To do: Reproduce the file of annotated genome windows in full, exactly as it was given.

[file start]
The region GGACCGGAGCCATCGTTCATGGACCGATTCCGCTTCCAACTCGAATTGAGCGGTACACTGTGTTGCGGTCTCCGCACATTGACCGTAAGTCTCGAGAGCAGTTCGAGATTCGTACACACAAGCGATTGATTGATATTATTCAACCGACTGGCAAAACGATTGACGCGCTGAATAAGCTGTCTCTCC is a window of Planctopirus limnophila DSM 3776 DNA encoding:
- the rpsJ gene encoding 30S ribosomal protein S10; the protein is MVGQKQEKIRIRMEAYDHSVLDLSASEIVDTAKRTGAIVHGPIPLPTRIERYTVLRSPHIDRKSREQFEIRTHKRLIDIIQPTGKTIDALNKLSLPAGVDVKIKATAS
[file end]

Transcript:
The region GGACCGGAGCCATCGTTCATGGACCGATTCCGCTTCCAACTCGAATTGAGCGGTACACTGTGTTGCGGTCTCCGCACATTGACCGTAAGTCTCGAGAGCAGTTCGAGATTCGTACACACAAGCGATTGATTGATATTATTCAACCGACTGGCAAAACGATTGACGCGCTGAATAAGCTGTCTCTCC is a window of Planctopirus limnophila DSM 3776 DNA encoding:
- the rpsJ gene encoding 30S ribosomal protein S10; the protein is MVGQKQEKIRIRMEAYDHSVLDLSASEIVDTAKRTGAIVHGPIPLPTRIERYTVLRSPHIDRKSREQFEIRTHKRLIDIIQPTGKTIDALNKLSLPAGVDVKIKATAS